Following her recent trip to London to attend events marking Queen Elizabeth II's Diamond Jubilee, Greenwich resident Natalie Pray, the president of the Greenwich Branch of the English Speaking Union, says the British monarchy is alive and well.
She was accompanied on her trip by three other Greenwich ESU members, along with 19 other members from across the U.S.
Pray, who was born in Australia, says she grew up singing "God Save the Queen" every morning before school.
"There will never be a republic in that kingdom in the Queen's lifetime," she says. "The British love her. They have such affection for her. She is 86. She has an amazing constitution. Her mother lived into her 100s. She enjoys having a purposeful life. She's not going to retire."
And never doubt, Pray predicts, that Prince Charles will be the next King of England. "There's no question that Charles will follow the Queen," she says.
Pray also believes the British public has come to accept Prince Charles' second wife, Camilla, now Duchess of Cornwall. "They've gotten over the royal wrinkle in the family," she says. "I met her (the Duchess) in New York City when I was president of the St. George Society. She was very gracious."
Pray spoke of some of the highlights of her trip to London. Her group from Greenwich, which included Lucy and Nat Day and Suzanne Geiss Robbins, had stood in the rain on the British warship, the HMS Belfast, to watch a 1,000-boat flotilla pass. Passing close by them was the Royal Barge, "all red velvet and gold leaf," says Pray, with the stoical royals all smiles in the rain.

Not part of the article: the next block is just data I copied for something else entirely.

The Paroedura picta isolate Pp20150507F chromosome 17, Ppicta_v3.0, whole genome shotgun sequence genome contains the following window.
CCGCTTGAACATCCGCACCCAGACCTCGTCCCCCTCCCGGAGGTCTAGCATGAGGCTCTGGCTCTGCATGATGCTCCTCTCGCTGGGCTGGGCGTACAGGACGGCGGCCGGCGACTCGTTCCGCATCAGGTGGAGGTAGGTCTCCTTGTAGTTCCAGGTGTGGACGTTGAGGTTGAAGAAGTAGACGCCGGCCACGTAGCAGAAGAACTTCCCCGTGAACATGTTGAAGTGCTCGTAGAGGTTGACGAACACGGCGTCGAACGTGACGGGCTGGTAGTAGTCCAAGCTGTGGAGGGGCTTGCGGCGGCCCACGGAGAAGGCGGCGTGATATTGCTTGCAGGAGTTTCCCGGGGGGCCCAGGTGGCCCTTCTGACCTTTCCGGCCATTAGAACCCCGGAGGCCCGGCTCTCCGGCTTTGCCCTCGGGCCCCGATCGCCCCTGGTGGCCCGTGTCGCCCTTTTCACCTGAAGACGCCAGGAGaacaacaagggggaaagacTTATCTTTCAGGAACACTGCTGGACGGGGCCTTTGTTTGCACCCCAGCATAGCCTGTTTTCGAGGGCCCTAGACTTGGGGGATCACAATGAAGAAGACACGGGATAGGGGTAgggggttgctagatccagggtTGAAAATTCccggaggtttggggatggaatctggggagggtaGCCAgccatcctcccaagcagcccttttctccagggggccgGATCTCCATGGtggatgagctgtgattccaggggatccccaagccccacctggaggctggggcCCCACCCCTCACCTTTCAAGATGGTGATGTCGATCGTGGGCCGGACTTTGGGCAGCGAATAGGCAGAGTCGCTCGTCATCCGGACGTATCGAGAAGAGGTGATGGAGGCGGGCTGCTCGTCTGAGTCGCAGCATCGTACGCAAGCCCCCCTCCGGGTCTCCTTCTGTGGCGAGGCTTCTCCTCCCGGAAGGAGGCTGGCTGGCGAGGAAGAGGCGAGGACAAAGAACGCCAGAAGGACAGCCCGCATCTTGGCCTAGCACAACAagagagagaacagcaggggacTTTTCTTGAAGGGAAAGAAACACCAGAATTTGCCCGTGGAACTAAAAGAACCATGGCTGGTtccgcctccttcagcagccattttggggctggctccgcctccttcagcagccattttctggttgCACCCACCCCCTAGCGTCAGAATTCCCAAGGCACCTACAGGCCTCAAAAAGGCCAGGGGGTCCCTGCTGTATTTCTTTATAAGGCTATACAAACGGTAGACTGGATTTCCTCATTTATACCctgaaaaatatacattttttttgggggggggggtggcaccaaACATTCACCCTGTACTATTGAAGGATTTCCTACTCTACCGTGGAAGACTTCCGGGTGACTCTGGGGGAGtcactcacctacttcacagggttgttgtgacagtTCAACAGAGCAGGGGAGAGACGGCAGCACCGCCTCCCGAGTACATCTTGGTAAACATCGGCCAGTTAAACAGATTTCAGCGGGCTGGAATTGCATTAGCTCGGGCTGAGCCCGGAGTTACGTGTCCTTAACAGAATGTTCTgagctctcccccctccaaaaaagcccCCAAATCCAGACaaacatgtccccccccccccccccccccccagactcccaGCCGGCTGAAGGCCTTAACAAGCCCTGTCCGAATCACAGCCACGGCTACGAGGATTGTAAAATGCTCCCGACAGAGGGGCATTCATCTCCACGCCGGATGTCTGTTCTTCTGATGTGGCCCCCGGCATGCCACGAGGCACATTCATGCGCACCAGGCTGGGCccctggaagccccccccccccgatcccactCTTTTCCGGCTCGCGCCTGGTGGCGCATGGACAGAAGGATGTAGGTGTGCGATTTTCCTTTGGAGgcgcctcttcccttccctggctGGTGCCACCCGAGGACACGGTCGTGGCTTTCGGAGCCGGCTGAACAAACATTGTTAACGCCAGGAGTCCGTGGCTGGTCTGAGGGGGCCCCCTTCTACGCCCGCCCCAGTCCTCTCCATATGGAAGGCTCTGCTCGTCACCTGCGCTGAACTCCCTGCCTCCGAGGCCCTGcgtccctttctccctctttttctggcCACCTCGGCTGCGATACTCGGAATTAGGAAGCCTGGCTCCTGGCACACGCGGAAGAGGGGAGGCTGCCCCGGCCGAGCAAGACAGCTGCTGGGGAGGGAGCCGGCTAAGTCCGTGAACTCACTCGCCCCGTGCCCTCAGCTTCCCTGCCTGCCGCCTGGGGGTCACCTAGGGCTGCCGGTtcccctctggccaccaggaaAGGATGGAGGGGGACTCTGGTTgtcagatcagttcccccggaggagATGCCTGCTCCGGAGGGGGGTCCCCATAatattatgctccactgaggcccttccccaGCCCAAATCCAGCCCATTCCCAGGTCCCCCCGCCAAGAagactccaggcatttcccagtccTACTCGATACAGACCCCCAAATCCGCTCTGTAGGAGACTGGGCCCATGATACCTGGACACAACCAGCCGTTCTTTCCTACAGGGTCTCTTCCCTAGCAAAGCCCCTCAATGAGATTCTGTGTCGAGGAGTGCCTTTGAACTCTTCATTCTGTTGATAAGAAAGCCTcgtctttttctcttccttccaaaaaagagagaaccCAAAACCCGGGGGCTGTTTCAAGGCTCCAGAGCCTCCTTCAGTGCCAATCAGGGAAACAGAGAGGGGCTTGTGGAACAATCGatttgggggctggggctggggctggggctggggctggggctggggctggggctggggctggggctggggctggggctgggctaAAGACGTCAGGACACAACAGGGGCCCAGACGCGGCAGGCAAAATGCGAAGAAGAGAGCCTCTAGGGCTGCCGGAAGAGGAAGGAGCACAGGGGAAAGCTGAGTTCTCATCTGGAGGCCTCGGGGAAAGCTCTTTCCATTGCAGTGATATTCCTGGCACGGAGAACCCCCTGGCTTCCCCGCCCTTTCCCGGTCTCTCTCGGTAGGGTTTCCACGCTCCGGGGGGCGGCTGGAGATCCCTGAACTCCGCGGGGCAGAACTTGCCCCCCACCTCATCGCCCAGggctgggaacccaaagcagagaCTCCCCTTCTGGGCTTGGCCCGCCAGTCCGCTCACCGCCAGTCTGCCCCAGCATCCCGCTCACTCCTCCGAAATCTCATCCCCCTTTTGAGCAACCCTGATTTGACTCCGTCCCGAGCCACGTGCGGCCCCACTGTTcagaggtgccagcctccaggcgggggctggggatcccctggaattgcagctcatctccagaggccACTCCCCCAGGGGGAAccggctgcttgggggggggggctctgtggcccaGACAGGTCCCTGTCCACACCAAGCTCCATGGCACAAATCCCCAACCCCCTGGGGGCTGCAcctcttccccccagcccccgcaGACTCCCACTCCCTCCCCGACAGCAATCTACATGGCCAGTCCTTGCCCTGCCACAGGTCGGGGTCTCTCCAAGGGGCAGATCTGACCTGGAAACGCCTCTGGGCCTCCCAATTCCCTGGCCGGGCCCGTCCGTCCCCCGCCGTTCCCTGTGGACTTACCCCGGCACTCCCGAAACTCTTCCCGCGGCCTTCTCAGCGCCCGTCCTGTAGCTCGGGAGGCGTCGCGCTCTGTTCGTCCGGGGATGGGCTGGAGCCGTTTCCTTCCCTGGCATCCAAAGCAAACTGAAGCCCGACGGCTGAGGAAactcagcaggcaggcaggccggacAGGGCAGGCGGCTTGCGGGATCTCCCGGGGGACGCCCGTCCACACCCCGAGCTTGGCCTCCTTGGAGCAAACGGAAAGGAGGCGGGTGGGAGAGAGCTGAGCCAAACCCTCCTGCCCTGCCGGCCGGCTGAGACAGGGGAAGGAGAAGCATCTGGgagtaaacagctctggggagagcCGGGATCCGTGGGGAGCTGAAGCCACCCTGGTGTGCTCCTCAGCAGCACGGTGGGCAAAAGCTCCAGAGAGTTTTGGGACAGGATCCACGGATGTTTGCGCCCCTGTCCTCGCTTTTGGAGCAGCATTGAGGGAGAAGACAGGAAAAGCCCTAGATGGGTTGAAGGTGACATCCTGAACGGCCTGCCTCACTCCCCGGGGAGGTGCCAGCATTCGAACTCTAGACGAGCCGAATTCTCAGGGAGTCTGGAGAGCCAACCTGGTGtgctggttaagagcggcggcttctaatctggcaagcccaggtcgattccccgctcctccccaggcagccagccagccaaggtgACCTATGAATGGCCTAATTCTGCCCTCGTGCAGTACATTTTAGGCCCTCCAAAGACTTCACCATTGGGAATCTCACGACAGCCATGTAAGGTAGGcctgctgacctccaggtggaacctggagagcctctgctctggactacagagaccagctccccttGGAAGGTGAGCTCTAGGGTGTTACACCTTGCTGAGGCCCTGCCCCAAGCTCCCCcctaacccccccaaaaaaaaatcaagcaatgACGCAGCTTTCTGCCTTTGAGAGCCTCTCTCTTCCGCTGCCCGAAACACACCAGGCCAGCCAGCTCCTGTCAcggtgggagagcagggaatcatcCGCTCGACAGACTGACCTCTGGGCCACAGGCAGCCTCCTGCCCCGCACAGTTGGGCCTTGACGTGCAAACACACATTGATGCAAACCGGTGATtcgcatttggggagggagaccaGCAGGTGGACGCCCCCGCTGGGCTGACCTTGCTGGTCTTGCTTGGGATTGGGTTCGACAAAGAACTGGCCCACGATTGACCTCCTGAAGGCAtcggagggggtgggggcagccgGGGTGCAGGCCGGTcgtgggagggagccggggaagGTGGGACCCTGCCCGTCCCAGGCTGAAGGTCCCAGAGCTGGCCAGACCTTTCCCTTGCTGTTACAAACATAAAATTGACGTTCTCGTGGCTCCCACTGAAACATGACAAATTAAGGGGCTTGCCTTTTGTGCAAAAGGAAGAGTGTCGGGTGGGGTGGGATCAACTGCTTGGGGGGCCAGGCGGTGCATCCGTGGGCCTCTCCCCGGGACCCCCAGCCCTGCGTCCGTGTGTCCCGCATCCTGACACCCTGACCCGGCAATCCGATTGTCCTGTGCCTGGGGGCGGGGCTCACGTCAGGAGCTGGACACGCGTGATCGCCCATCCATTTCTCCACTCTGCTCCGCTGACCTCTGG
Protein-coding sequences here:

"Everyone was happy and cheerful," says Pray. "The British don't complain."
Another highlight for Pray's group was a visit to Prince Charles' country home, Highgrove. The four were led by a guide through the many gardens Prince Charles has shaped over the more than 25 years he has lived there. "Charles is a hands-on gardener," she says. "Everything is very organically grown. There are no chemicals used."
Pray recalls pleasing gardens of pastel colors. "What I liked is his wildflower meadow," she says.
In a specially illustrated booklet on Highgrove, Pray pointed out a garden with a large terracotta pot on its side. "Prince William and Prince Harry used to hide inside it when they were children," she says.
At the end of the two-hour garden tour, the group was served a "magnificent high tea" says Pray, in a separate house called the Orchard Room, which was built for visitors.
"There were tea cakes of all kinds -- three tiers high!" exclaims Pray, "And scones with Devonshire cream and strawberry jam. And champagne!"
Pray also spoke of having attended last year's wedding of the year -- of Prince William and Princess Kate.
"People are so enthralled and in love with William and Kate," she says, "They are so young and vivacious and attractive. And everyone loves Harry. Wouldn't you leave home for Harry?"